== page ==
7 Investigates: Cigarette lighters spark concerns - KAIT Jonesboro, AR - Region 8 News, weather, sports

7 Investigates: Cigarette lighters spark concerns

(Source: KLTV Staff) (Source: KLTV Staff)
(Source: KLTV Staff) (Source: KLTV Staff)
(Source: KLTV Staff) (Source: KLTV Staff)

It was a sight Lucas Carrington says he's never seen or heard before.

"I just heard a pow and it just shot across the porch," Carrington said.

He's talking about his cigarette lighter. He says Thursday he was sitting on his porch lightly tapping the lighter when...

"I felt something explode in my hand and the lighter just shot across the porch," Carrington said.

His neighbor Kimberly Mason says something similar happened to her husband Thursday afternoon. She says he left his lighter in the car while he was at work.

"He thought somebody had played a joke on him when he opened the door because there was blue glass all over. Whenever the lighter exploded, it cut holes in the headliner in the vehicle itself, if someone would have been in there they could have gotten hurt," Mason said.

These two incidents occurred within hours of each other and lighter explosions are happening across the nation.

"Anything that's built to be thrown away, there is a concern when it holds a combustible liquid," said Johnny Zackary, Fire Marshal with the Longview Fire Department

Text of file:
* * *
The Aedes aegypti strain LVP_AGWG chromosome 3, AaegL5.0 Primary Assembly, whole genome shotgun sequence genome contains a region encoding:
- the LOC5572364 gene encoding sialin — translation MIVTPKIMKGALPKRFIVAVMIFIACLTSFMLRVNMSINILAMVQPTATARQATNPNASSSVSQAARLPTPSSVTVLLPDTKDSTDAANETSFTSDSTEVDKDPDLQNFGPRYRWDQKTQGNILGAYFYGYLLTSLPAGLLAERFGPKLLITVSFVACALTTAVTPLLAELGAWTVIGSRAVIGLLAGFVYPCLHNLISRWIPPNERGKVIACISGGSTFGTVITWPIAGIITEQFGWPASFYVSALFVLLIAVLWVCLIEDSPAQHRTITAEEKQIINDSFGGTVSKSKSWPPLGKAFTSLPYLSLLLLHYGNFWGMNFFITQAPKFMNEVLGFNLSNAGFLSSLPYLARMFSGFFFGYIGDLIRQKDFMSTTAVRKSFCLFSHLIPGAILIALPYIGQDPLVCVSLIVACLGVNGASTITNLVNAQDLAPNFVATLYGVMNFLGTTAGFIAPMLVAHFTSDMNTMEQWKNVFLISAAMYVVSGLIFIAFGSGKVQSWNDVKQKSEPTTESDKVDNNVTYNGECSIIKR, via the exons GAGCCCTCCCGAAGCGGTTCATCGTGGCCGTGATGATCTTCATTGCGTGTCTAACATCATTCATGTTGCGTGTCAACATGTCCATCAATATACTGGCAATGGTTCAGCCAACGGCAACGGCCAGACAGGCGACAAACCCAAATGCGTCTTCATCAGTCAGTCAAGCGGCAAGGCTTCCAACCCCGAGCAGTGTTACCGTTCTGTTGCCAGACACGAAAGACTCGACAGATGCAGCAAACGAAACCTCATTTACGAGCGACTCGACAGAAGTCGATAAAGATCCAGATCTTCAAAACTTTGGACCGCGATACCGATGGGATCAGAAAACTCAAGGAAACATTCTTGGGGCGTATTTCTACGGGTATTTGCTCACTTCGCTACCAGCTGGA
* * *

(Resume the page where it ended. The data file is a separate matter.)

In 2012 a complaint in Waxahachie read, "I picked up a MK lighter, when I went to light it, it blew up in my face burning my hair, face, neck area and my arm.”

In 2013 in Rochester, New York, someone complained "After lighting the cigarette, I placed the lighter on the picnic bench that I was sitting on. About 3 minutes after I, hear a whoosh sound and see flames next to me.”

According to the Consumer Product Safety Commission, lighter malfunctions cause two deaths and nearly one thousand injuries each year.

Carrington says he typically pays anywhere from 79 cents to a dollar for his lighters.

"They're cheap, readily available and easy to pick up," Carrington said.

But the neighbors tell me they bought their lighters at different stores and they are different brands,

Carrington uses a King lighter and Mason had a MK.

Both lighters are made overseas and according to the CPSC, around 75 percent of lighters in the U.S. are foreign-made.

And like MK lighters, nearly 60 percent of them come from China.

Some lighter explosions may be due to overheating.

"If a lighter becomes too hot, the vapors can expand and those expanding vapors can result in a small explosion," Zackary said.

Others could be due to a malfunction of the valve - when you think it's off, the lighter is still producing a small flame.

The CPSC tested 50 retail models sold in the U.S. and found half of them didn't achieve passing results.

After years of investigating the problem, the CPSC still only has voluntary standards companies are asked to follow, leaving the door open for potentially dangerous products to be in a store near you.

It is important to note most American manufacturers have adopted those standards. Since 1973, there have been 54 recalls involving lighters. MK and King are not included.

Fire officials suggest to keep lighters out your pockets and out of hot cars to avoid any incidents.

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